Posted Under: Afghanistan,Interviews,Israel/Palestine,Obama,Philosophy
Interview by Dan Swain and Lorna Finlayson
Ted Honderich is Grote Professor Emeritus of Mind and Logic at University College London. Since 9/11 he has written several books on the subject of terrorism and war, most recently Humanity, Terrorism, Terrorist War, and has become a vocal advocate of the right of the Palestinians to a state, and to the means of achieving that state. We interviewed Honderich following his paper at Cambridge University’s Moral Sciences Club – their anachronistically named answer to a departmental seminar – where he laid out his views on Zionism, neo-Zionism, Gaza, Iraq and Afghanistan, arguing that support for the Palestinians includes acknowledging their right to terrorism. The discussion was mostly cordial, though it was clear that most of the philosophers and students present were sceptical.
Honderich is, in fact, very critical of the institution of academic philosophy and its role in politics: “The contribution of the overt and the more common covert conservative political philosophy is the same. It is to pretend that the political tradition of conservatism, as in the case of New Labour as much as the Conservative Party past and present, does actually have an arguable principle of what is right and wrong to support the self-interest of an economic and social class. In this, the tradition of conservatism in general is different from the tradition of the Left and of old Labour. Liberal political philosophy, as in the case of John Rawls, escapes the viciousness of conservatism, but lacks resolution in thought, feeling and action, and seemingly always will.” His interests haven’t always been in this area – and he continues to work, for example, on the philosophy of consciousness – but he sees a connection between a wider commitment to philosophy and his recent focus on politics: “These interests arose more or less accidentally, but maybe less accidentally than I have supposed. I take it that all decent philosophy is a concentration on — not sole ownership of — the logic of ordinary intelligence. That comes down to clarity, usually in the form of analysis, and consistency and validity, and completeness. What goes with that has to be generality, and truth as against convention. Any philosopher aspires or pretends to aspire to that logic, whatever his or her area.”
“I wouldn’t come now.”
The observation that New Labour is now firmly within the tradition of conservatism is clearly a saddening one for him. He calls the old Labour party “the great party of humanity and civilization in British history”, and the reason he came to Britain from Canada: “I wouldn’t come now.” But what about the hope over the Atlantic, Obama? “Chomsky, the great reality-judge of our age, is not hopeful. I myself think we can still expect more from Obama than from anybody else you could have dreamed would be president. Certainly I haven’t given up. The plain fact is that he is the president of the most powerful of the hierarchic democracies. Its national strength, it seems, is or contributes greatly to the power of the economic and social classes near and at the top. Surely it is also clear that as an astute and morally decent politician, so appallingly superior to our criminals against humanity Blair and Brown, he is judging what is possible and going forward in that rationality.”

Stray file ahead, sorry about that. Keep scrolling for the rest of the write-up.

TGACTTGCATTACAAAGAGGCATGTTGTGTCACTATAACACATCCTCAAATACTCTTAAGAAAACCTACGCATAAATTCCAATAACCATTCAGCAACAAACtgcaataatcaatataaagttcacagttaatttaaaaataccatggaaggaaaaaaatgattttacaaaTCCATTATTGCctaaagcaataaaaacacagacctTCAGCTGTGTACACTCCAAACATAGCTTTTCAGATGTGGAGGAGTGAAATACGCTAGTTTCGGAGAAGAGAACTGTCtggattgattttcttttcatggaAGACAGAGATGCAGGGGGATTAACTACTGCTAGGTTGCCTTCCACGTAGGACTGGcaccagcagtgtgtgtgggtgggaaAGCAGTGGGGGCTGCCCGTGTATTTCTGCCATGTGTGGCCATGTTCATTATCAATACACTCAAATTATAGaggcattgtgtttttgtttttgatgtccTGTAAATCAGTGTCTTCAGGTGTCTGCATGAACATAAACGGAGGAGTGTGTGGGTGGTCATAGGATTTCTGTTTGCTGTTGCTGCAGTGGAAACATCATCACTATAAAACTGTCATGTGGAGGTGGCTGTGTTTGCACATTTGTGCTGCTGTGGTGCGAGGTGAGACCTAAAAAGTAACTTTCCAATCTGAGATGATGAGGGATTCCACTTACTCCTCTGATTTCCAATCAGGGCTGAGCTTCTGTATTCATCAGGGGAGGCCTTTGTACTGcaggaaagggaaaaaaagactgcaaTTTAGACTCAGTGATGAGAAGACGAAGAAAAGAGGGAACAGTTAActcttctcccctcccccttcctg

For Honderich the modern democracies presided over by Obama and Brown are profoundly hierarchic. We ask what he sees as the alternative: “The alternative is real or realer democracy, of course, where not only two heads are better than one and more heads better than two, but the heads are equally free in expressing their judgements and wants. The question brings back to mind Colonel Rainborough’s moral truth in the Putney Debates in the time of the English civil war. ‘Really I think that the poorest he that is in England hath a life to live as the greatest he….’ Are there tanks in those army barracks somewhere around Pimlico? I think some successor to Rainborough should think on him, and on our society, where not only the poorest but at least the six bottom economic deciles are being cheated of fuller lives. He should arrange for his tank to break down in Parliament Square for a while, only long enough for our political class and the telly to become aware of it, and then take himself back to the barracks, and also take his punishment for his civil and other disobedience. Revolution isn’t rational anymore, but a breath of fresh air would be. It might have a little effect on our coming election . Maybe remind some of our low politicians that the response to a question isn’t an answer, that selling isn’t their proper line of life, that the House of Commons isn’t the Student Union in Oxford, and that our elections shouldn’t be Afghanistan with drapery.”